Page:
intensity300.JPGShanta Barley, environment reporter

A magnitude-7.0 earthquake struck Haiti yesterday afternoon local time, about 16 kilometres south-west of the country's capital, Port-au-Prince, and at a depth of 10 kilometres. Powerful aftershocks - 32 at the latest count - continue to affect the region.

A major earthquake in the region of Haiti was long overdue, CNN reports. In fact, a group of scientists from the US and Jamaica warned in 2008 that a fault zone on the south side of the island - the Enriquillo-Plaintain Garden fault zone - presented a danger.

They predicted that a magnitude-7.2 earthquake would result if all of the strain along the fault "is released in a single event today", according to the abstract the team presented at the 18th Caribbean Geological Conference.

The earthquake is the worst that has affected the Haiti region in two centuries and around 3 million people are likely to have been "severely shaken" by the earthquake, the BBC reports. A United States Geological Survey "shakemap" pictured above shows the intensity and strength of ground shaking.

"Many buildings, including a hospital and the presidential palace in the capital Port-au-Prince, have collapsed, burying residents under the rubble," according to the British Geological Survey's website.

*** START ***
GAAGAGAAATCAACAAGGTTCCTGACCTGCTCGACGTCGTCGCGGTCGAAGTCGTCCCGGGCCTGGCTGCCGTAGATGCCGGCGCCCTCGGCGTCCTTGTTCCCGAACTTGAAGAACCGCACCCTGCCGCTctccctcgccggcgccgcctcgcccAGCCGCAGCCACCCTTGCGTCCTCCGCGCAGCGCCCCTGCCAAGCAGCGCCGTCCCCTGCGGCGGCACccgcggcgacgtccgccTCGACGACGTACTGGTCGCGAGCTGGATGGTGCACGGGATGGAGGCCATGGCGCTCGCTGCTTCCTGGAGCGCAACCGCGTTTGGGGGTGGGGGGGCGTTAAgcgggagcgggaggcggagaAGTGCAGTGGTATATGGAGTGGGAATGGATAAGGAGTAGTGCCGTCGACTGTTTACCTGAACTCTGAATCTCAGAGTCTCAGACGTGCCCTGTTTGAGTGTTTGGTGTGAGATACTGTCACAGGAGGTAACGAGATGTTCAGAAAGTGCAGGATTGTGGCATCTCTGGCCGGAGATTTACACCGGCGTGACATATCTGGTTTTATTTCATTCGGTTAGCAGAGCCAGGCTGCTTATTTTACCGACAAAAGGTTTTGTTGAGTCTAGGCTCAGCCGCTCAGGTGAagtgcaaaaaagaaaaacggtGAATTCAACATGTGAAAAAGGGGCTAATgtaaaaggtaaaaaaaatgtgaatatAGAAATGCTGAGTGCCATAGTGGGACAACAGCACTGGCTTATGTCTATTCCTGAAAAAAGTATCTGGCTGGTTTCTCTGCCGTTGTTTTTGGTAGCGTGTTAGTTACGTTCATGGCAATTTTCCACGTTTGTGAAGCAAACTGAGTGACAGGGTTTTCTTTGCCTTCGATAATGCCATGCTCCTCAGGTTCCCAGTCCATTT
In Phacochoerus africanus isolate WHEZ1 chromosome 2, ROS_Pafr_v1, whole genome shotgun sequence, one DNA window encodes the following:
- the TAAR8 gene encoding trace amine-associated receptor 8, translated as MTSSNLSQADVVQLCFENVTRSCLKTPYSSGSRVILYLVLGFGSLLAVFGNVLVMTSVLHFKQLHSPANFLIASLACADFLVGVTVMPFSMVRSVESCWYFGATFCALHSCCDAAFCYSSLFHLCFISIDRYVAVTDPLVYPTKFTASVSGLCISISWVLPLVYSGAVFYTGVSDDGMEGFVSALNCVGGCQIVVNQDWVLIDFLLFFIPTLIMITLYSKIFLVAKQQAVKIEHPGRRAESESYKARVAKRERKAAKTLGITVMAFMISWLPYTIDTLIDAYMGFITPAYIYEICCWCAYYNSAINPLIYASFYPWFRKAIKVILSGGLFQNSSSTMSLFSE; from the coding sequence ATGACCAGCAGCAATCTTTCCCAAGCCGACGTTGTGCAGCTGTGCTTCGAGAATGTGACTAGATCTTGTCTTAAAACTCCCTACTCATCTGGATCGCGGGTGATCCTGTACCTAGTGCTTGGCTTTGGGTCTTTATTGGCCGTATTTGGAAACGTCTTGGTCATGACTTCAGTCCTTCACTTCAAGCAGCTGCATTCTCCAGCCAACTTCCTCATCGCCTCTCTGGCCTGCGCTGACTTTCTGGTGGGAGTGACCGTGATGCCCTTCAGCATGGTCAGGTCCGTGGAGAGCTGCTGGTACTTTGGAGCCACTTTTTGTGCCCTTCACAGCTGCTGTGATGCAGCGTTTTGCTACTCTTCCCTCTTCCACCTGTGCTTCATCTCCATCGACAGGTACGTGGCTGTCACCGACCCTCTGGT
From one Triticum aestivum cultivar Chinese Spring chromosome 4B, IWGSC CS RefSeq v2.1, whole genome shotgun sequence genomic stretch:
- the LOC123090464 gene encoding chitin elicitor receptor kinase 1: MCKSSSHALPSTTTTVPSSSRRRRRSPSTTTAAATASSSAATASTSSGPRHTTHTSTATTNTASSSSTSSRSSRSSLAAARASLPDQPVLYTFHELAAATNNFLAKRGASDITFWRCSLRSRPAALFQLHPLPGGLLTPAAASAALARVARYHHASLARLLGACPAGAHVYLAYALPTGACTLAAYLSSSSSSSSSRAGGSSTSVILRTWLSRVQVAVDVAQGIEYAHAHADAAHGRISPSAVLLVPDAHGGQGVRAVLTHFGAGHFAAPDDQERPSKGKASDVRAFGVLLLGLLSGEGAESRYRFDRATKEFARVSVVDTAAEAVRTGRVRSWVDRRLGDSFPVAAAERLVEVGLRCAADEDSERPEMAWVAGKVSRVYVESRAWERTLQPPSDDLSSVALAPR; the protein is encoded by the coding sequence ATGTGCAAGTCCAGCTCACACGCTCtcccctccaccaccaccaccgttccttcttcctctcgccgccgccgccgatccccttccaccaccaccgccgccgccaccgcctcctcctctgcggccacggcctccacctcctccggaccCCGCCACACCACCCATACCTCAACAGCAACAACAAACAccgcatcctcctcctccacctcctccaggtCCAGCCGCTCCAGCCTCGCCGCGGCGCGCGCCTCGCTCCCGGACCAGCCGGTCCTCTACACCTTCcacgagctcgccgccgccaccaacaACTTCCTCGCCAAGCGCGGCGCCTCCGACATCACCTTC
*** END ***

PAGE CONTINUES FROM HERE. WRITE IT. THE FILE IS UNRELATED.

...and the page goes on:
The United Nations has issued a statement to say that its local headquarters in Haiti have "sustained serious damage along with other UN installations" and "a large number" of employees are unaccounted for, adds the BBC.

According to Paul Mann, who was one of the scientists who gave the warning, Haiti is particularly vulnerable to earthquake damage because many people live in poorly constructed housing on steep slopes.

The largest earthquakes Haiti has experienced hit in 1751, 1770, 1842, 1860 and 1887, according to Mann's 2005 book, Active Tectonics and Seismic Hazards of Puerto Rico, the Virgin Islands, and Offshore Areas.

The region has had its fair share of natural disasters: many are still homeless following the spate of hurricanes and storms that ravaged Haiti in 2008, killing 900, according to British newspaper The Times.

(Image: USGS)

Categories: Environment | Physics & Maths

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